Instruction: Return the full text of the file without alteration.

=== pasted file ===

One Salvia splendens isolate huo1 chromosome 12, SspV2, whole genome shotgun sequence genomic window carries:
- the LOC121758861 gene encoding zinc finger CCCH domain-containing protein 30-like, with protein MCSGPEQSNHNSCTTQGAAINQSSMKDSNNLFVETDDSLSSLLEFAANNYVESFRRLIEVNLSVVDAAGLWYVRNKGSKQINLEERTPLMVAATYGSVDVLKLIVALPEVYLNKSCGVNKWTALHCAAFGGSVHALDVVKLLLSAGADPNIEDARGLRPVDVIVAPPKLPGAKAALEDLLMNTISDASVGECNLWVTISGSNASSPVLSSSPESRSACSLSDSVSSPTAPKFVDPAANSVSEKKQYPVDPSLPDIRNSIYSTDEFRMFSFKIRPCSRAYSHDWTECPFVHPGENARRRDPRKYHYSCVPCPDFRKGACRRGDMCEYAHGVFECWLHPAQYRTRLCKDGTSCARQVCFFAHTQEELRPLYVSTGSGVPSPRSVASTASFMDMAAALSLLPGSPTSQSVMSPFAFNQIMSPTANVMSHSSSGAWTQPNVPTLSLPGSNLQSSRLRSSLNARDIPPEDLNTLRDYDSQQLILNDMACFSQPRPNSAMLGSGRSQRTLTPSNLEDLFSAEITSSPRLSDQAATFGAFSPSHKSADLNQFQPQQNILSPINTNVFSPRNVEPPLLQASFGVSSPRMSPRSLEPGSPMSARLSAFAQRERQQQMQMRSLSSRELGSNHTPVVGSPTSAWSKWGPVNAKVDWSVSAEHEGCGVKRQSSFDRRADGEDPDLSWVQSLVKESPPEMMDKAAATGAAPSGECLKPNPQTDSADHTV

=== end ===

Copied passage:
One Salvia splendens isolate huo1 chromosome 12, SspV2, whole genome shotgun sequence genomic window carries:
- the LOC121758861 gene encoding zinc finger CCCH domain-containing protein 30-like, with protein MCSGPEQSNHNSCTTQGAAINQSSMKDSNNLFVETDDSLSSLLEFAANNYVESFRRLIEVNLSVVDAAGLWYVRNKGSKQINLEERTPLMVAATYGSVDVLKLIVALPEVYLNKSCGVNKWTALHCAAFGGSVHALDVVKLLLSAGADPNIEDARGLRPVDVIVAPPKLPGAKAALEDLLMNTISDASVGECNLWVTISGSNASSPVLSSSPESRSACSLSDSVSSPTAPKFVDPAANSVSEKKQYPVDPSLPDIRNSIYSTDEFRMFSFKIRPCSRAYSHDWTECPFVHPGENARRRDPRKYHYSCVPCPDFRKGACRRGDMCEYAHGVFECWLHPAQYRTRLCKDGTSCARQVCFFAHTQEELRPLYVSTGSGVPSPRSVASTASFMDMAAALSLLPGSPTSQSVMSPFAFNQIMSPTANVMSHSSSGAWTQPNVPTLSLPGSNLQSSRLRSSLNARDIPPEDLNTLRDYDSQQLILNDMACFSQPRPNSAMLGSGRSQRTLTPSNLEDLFSAEITSSPRLSDQAATFGAFSPSHKSADLNQFQPQQNILSPINTNVFSPRNVEPPLLQASFGVSSPRMSPRSLEPGSPMSARLSAFAQRERQQQMQMRSLSSRELGSNHTPVVGSPTSAWSKWGPVNAKVDWSVSAEHEGCGVKRQSSFDRRADGEDPDLSWVQSLVKESPPEMMDKAAATGAAPSGECLKPNPQTDSADHTV